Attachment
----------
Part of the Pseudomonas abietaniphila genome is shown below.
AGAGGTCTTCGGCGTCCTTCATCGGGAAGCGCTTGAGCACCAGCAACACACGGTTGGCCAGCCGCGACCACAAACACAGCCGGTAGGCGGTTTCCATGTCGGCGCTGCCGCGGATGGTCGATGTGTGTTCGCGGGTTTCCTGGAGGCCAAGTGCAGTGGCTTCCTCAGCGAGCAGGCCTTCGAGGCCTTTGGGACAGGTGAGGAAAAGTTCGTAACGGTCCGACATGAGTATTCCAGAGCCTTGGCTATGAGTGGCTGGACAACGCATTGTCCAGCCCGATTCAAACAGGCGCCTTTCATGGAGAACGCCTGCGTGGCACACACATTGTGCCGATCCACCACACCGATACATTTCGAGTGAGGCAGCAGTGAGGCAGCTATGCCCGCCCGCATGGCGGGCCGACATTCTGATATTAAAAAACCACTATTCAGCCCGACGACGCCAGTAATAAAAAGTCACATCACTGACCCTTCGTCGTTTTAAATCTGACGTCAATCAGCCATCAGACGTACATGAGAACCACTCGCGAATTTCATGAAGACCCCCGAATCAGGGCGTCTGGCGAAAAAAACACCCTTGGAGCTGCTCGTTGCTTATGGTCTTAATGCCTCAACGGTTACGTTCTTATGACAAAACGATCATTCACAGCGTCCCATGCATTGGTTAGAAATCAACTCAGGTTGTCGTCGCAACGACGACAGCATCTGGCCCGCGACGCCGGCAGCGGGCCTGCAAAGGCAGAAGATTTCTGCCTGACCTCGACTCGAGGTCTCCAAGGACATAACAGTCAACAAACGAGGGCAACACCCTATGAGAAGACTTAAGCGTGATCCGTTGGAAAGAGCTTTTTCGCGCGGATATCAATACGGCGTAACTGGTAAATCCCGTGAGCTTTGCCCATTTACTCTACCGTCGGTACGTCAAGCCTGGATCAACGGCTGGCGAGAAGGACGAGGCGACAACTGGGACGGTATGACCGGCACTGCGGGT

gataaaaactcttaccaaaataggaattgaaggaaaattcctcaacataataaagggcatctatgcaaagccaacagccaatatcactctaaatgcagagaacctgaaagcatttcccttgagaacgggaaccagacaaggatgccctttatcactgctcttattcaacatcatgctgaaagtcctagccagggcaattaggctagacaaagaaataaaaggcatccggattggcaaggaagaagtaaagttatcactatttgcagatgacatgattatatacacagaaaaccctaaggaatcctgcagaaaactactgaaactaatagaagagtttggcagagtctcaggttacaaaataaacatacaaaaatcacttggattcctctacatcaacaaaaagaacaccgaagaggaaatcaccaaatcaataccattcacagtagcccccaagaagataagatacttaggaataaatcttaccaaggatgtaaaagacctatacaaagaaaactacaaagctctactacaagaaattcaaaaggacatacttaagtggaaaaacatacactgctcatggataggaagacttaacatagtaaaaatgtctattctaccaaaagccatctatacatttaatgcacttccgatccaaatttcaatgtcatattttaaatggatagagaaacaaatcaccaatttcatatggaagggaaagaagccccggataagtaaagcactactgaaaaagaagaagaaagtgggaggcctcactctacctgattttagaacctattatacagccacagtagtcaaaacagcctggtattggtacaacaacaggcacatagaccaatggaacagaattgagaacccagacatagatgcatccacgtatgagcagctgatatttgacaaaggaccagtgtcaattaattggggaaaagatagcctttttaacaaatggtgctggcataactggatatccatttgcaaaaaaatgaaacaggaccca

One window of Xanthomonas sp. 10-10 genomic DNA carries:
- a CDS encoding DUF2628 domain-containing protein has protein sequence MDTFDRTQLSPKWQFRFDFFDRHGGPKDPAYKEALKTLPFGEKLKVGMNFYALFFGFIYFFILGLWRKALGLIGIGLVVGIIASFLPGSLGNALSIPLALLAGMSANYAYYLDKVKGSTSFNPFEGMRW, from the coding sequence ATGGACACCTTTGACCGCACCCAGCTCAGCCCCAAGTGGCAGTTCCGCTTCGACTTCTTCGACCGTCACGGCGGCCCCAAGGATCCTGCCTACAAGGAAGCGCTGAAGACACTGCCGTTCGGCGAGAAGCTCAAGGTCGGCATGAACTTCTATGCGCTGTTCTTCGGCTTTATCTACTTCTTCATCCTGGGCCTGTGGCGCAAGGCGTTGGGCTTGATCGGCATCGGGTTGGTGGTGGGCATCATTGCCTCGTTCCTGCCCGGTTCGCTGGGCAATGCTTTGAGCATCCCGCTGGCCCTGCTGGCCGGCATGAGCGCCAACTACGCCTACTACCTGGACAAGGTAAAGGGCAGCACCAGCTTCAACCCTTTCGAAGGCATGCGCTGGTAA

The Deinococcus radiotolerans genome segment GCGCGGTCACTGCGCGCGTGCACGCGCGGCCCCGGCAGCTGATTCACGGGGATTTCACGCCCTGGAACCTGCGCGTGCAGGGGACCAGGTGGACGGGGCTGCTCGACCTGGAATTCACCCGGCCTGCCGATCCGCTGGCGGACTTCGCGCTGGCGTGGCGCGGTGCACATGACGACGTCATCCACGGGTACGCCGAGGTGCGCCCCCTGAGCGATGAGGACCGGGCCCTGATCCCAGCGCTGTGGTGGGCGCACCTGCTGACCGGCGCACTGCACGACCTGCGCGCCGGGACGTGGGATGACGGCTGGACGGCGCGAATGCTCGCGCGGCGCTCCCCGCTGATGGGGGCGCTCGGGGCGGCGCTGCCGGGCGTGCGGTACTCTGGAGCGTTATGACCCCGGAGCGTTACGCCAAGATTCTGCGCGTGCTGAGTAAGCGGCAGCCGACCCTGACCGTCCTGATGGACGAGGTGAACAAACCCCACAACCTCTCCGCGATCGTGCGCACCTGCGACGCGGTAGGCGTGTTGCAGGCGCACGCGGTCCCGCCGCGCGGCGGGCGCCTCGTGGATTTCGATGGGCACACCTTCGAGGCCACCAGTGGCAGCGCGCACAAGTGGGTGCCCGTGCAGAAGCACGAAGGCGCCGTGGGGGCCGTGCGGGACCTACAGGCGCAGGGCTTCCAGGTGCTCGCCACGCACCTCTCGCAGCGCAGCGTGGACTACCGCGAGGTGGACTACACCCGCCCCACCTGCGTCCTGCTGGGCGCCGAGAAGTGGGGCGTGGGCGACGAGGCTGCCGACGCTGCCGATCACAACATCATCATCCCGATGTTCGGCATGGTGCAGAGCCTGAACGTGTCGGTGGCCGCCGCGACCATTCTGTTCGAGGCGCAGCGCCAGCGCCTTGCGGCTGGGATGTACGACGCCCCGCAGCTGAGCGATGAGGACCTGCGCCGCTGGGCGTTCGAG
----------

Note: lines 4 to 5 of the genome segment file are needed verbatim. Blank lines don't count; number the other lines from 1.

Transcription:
One window of Xanthomonas sp. 10-10 genomic DNA carries:
- a CDS encoding DUF2628 domain-containing protein has protein sequence MDTFDRTQLSPKWQFRFDFFDRHGGPKDPAYKEALKTLPFGEKLKVGMNFYALFFGFIYFFILGLWRKALGLIGIGLVVGIIASFLPGSLGNALSIPLALLAGMSANYAYYLDKVKGSTSFNPFEGMRW, from the coding sequence ATGGACACCTTTGACCGCACCCAGCTCAGCCCCAAGTGGCAGTTCCGCTTCGACTTCTTCGACCGTCACGGCGGCCCCAAGGATCCTGCCTACAAGGAAGCGCTGAAGACACTGCCGTTCGGCGAGAAGCTCAAGGTCGGCATGAACTTCTATGCGCTGTTCTTCGGCTTTATCTACTTCTTCATCCTGGGCCTGTGGCGCAAGGCGTTGGGCTTGATCGGCATCGGGTTGGTGGTGGGCATCATTGCCTCGTTCCTGCCCGGTTCGCTGGGCAATGCTTTGAGCATCCCGCTGGCCCTGCTGGCCGGCATGAGCGCCAACTACGCCTACTACCTGGACAAGGTAAAGGGCAGCACCAGCTTCAACCCTTTCGAAGGCATGCGCTGGTAA